I have been hard at work on my (adult) novel. It’s set in the early 1960s and the main character is a multiracial boy so I’ve been thinking a lot about what is was like to grow up ‘mixed’ in less hybrid times.
To me, the trailblazer has always been the writer Sui Sin Far (born Edith Maude Eaton; 15 March 1865 – 7 April 1914). Far was the daughter of Englishman Edward Eaton, a merchant who met her Chinese mother while on a business trip to Shanghai. Far was born in England but grew up in Montreal, Quebec.
I was recently re-reading a short memoir piece she wrote back in 1890. (It’s called “Leaves from the mental portfolio of an Eurasian.”) 120 years later, it still feels strangely contemporary. There was one paragraph that reminded me of the scene in Spork, where spork is trying to fit in (or “pass”) by making himself look more “spoonish” or “forkish”.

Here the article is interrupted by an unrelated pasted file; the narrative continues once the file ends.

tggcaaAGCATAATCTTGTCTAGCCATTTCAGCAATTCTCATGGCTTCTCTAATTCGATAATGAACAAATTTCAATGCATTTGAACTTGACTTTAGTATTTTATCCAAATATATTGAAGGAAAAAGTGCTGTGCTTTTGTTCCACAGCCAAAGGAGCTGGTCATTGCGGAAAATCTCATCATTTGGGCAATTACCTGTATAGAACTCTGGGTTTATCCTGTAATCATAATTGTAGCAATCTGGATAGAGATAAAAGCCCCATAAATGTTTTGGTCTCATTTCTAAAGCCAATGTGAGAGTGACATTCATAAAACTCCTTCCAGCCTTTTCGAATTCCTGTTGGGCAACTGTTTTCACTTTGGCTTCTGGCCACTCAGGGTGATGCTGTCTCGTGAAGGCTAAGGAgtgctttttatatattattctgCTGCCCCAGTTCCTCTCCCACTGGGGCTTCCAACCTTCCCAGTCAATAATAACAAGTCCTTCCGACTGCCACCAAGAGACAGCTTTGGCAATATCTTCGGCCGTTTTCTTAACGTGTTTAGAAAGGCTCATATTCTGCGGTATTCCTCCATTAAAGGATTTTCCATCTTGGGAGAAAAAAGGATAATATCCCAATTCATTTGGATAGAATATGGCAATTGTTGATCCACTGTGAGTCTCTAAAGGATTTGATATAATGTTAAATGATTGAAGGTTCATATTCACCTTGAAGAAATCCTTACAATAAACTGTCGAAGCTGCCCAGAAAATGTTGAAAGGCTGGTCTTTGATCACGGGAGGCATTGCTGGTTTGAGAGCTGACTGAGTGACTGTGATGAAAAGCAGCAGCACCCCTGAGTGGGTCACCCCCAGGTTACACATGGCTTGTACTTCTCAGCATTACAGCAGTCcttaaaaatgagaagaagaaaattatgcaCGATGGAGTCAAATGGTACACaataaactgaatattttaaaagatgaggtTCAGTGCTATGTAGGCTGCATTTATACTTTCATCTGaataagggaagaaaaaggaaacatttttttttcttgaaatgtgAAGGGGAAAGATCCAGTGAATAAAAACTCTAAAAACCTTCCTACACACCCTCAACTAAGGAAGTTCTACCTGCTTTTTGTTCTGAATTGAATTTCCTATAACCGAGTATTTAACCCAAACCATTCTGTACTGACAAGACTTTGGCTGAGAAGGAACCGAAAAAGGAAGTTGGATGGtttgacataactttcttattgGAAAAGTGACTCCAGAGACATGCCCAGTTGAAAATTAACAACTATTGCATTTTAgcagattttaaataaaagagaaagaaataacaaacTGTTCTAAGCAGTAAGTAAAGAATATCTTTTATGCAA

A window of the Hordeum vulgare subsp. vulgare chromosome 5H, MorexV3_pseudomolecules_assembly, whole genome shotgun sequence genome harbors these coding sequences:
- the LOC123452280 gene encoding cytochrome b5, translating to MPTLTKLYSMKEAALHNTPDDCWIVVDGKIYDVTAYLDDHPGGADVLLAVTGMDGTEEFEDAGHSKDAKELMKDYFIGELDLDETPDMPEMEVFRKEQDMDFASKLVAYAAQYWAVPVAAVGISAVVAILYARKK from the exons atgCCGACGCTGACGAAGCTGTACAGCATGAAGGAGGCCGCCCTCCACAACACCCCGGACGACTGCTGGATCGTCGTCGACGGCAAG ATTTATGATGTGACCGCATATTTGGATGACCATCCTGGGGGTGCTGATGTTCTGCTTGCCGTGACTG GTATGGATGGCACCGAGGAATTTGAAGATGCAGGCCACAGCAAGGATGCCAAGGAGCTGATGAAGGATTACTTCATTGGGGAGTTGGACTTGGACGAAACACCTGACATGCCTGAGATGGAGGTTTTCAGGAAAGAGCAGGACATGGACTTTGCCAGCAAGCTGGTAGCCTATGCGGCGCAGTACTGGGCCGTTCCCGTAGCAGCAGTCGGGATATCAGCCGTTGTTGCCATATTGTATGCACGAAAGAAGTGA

Here’s the passage: “I also meet some funny people who advise me to ‘trade’ upon my nationality. They tell me that if I wish to succeed in literature in America I should dress in Chinese costume, carry a fan in my hand, wear a pair of scarlet beaded slippers, live in New York, and come of high birth. Instead of making myself familiar with the Chinese Americans around me, I should discourse on my spirit acquaintance with Chinese ancestors.”